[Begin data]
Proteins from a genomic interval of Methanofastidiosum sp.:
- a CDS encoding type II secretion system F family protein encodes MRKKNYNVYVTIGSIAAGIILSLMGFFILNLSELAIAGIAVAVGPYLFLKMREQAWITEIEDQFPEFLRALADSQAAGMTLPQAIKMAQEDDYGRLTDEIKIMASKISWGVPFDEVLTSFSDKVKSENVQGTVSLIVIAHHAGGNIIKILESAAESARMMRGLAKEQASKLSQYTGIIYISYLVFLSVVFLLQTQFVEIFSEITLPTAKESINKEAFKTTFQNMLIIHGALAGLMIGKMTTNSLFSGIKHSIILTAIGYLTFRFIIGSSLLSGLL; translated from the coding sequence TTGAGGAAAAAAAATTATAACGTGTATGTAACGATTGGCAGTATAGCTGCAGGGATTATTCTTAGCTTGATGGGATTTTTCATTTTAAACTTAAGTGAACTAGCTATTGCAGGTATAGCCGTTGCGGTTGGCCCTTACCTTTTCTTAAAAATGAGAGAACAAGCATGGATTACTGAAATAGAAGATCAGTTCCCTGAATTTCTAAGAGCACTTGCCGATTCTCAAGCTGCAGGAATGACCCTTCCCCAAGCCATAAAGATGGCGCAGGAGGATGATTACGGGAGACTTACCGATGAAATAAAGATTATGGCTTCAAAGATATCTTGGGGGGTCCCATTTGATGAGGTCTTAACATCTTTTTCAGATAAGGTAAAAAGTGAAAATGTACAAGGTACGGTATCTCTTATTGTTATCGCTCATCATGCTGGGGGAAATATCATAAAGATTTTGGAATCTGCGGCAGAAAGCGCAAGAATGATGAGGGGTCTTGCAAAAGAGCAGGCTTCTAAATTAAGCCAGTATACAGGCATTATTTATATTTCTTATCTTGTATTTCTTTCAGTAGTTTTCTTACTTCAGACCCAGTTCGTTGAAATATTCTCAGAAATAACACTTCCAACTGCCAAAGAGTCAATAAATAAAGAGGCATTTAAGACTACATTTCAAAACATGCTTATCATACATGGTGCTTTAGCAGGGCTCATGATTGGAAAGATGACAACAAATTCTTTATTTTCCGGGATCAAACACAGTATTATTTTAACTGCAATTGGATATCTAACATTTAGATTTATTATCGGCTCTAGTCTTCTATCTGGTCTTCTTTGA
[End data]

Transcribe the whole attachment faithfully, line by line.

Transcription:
Proteins from a genomic interval of Methanofastidiosum sp.:
- a CDS encoding type II secretion system F family protein encodes MRKKNYNVYVTIGSIAAGIILSLMGFFILNLSELAIAGIAVAVGPYLFLKMREQAWITEIEDQFPEFLRALADSQAAGMTLPQAIKMAQEDDYGRLTDEIKIMASKISWGVPFDEVLTSFSDKVKSENVQGTVSLIVIAHHAGGNIIKILESAAESARMMRGLAKEQASKLSQYTGIIYISYLVFLSVVFLLQTQFVEIFSEITLPTAKESINKEAFKTTFQNMLIIHGALAGLMIGKMTTNSLFSGIKHSIILTAIGYLTFRFIIGSSLLSGLL; translated from the coding sequence TTGAGGAAAAAAAATTATAACGTGTATGTAACGATTGGCAGTATAGCTGCAGGGATTATTCTTAGCTTGATGGGATTTTTCATTTTAAACTTAAGTGAACTAGCTATTGCAGGTATAGCCGTTGCGGTTGGCCCTTACCTTTTCTTAAAAATGAGAGAACAAGCATGGATTACTGAAATAGAAGATCAGTTCCCTGAATTTCTAAGAGCACTTGCCGATTCTCAAGCTGCAGGAATGACCCTTCCCCAAGCCATAAAGATGGCGCAGGAGGATGATTACGGGAGACTTACCGATGAAATAAAGATTATGGCTTCAAAGATATCTTGGGGGGTCCCATTTGATGAGGTCTTAACATCTTTTTCAGATAAGGTAAAAAGTGAAAATGTACAAGGTACGGTATCTCTTATTGTTATCGCTCATCATGCTGGGGGAAATATCATAAAGATTTTGGAATCTGCGGCAGAAAGCGCAAGAATGATGAGGGGTCTTGCAAAAGAGCAGGCTTCTAAATTAAGCCAGTATACAGGCATTATTTATATTTCTTATCTTGTATTTCTTTCAGTAGTTTTCTTACTTCAGACCCAGTTCGTTGAAATATTCTCAGAAATAACACTTCCAACTGCCAAAGAGTCAATAAATAAAGAGGCATTTAAGACTACATTTCAAAACATGCTTATCATACATGGTGCTTTAGCAGGGCTCATGATTGGAAAGATGACAACAAATTCTTTATTTTCCGGGATCAAACACAGTATTATTTTAACTGCAATTGGATATCTAACATTTAGATTTATTATCGGCTCTAGTCTTCTATCTGGTCTTCTTTGA